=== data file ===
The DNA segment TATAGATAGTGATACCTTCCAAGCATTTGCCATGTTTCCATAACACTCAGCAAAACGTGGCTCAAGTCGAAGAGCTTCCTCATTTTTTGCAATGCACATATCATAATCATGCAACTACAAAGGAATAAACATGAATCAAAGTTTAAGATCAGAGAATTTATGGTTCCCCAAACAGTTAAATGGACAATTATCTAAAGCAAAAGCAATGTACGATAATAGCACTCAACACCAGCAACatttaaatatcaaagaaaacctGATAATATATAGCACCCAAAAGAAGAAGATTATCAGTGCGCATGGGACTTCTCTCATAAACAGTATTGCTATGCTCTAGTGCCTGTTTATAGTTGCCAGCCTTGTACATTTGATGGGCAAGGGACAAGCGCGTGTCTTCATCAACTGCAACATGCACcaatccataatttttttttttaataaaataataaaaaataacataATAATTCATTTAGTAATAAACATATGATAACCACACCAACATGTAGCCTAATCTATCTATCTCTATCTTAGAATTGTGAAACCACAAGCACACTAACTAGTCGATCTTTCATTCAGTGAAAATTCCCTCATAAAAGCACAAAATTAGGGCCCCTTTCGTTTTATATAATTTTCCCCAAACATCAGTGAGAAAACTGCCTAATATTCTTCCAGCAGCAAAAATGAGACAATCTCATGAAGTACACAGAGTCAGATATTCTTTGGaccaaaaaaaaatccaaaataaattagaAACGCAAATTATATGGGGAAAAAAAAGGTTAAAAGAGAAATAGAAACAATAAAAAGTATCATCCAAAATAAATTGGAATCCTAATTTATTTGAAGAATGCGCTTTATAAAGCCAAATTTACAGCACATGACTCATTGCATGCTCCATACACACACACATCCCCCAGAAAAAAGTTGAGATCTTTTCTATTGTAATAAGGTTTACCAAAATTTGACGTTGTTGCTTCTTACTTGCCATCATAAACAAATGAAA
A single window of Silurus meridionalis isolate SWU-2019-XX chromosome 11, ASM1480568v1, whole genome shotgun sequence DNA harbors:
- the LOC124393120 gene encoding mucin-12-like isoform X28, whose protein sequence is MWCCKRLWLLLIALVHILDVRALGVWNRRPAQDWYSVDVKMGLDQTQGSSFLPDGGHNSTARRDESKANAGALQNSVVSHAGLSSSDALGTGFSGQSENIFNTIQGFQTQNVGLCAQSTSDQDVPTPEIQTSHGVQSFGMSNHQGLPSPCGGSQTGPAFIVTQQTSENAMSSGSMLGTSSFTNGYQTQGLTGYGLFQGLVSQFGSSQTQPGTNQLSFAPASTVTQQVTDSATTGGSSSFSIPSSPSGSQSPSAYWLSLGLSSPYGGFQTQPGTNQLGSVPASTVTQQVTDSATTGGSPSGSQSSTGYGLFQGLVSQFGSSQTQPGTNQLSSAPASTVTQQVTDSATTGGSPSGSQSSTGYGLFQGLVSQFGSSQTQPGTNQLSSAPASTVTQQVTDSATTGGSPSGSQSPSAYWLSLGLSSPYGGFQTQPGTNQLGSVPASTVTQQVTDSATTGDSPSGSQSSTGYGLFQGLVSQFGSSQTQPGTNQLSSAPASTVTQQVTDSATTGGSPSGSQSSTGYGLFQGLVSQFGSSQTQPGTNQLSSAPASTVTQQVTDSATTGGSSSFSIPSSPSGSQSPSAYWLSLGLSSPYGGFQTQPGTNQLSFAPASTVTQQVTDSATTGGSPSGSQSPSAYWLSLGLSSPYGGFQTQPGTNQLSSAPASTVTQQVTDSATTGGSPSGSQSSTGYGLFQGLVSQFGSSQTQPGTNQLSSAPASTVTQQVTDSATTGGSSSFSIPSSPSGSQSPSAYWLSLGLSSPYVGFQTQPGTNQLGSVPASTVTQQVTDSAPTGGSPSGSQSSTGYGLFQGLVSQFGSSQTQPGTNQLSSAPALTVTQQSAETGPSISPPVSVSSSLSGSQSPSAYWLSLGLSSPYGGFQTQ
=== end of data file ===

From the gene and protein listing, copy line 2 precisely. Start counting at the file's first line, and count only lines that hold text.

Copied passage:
A single window of Silurus meridionalis isolate SWU-2019-XX chromosome 11, ASM1480568v1, whole genome shotgun sequence DNA harbors: